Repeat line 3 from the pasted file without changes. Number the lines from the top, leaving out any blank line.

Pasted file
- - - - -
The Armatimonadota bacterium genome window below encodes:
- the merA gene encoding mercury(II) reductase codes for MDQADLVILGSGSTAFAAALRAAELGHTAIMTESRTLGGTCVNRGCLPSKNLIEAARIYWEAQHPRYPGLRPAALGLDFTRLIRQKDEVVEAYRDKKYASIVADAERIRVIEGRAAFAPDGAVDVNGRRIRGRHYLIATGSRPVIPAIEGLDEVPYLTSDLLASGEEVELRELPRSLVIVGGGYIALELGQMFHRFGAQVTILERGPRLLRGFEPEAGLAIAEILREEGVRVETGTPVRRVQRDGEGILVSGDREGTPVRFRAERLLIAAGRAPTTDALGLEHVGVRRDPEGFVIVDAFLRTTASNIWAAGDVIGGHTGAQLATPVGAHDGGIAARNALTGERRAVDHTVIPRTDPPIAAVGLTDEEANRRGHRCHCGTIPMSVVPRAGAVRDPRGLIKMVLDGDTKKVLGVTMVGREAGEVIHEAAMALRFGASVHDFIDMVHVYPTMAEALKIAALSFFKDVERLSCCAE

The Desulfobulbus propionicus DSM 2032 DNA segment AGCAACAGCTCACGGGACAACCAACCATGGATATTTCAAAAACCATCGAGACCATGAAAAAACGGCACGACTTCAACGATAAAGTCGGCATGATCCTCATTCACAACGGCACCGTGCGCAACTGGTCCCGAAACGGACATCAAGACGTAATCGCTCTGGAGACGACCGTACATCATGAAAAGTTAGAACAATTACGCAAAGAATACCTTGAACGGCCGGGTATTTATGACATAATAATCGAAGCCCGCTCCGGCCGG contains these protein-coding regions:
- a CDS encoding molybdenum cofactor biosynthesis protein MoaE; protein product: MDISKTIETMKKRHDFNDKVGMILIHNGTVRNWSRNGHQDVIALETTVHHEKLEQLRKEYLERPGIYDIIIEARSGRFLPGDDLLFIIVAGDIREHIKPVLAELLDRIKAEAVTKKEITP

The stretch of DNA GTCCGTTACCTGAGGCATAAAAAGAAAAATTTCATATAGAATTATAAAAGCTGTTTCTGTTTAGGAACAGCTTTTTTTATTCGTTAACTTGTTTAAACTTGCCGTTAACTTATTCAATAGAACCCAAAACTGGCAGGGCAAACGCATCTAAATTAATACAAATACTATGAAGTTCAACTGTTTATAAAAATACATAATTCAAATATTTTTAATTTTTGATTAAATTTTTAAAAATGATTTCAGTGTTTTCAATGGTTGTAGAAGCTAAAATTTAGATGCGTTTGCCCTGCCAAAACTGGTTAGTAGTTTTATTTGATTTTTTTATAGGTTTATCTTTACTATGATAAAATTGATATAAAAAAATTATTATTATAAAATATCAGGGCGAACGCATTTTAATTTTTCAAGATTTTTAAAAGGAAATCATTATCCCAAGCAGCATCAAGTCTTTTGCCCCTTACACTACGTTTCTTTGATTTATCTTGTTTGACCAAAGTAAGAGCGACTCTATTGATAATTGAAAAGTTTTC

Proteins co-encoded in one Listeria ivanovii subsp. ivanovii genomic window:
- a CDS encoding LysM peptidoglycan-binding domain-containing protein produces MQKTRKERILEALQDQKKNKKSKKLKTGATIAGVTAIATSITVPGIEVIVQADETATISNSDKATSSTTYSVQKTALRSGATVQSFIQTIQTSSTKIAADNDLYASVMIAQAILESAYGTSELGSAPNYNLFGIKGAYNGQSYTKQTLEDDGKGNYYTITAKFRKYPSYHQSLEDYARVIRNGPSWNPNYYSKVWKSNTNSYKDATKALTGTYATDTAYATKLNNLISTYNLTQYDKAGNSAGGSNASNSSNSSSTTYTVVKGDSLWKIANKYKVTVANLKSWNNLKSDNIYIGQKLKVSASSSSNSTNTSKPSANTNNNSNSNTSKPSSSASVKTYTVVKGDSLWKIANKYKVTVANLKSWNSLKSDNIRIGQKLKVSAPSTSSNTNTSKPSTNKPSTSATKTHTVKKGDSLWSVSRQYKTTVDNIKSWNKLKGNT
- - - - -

The Desulfobulbus propionicus DSM 2032 DNA segment AGCAACAGCTCACGGGACAACCAACCATGGATATTTCAAAAACCATCGAGACCATGAAAAAACGGCACGACTTCAACGATAAAGTCGGCATGATCCTCATTCACAACGGCACCGTGCGCAACTGGTCCCGAAACGGACATCAAGACGTAATCGCTCTGGAGACGACCGTACATCATGAAAAGTTAGAACAATTACGCAAAGAATACCTTGAACGGCCGGGTATTTATGACATAATAATCGAAGCCCGCTCCGGCCGG contains these protein-coding regions: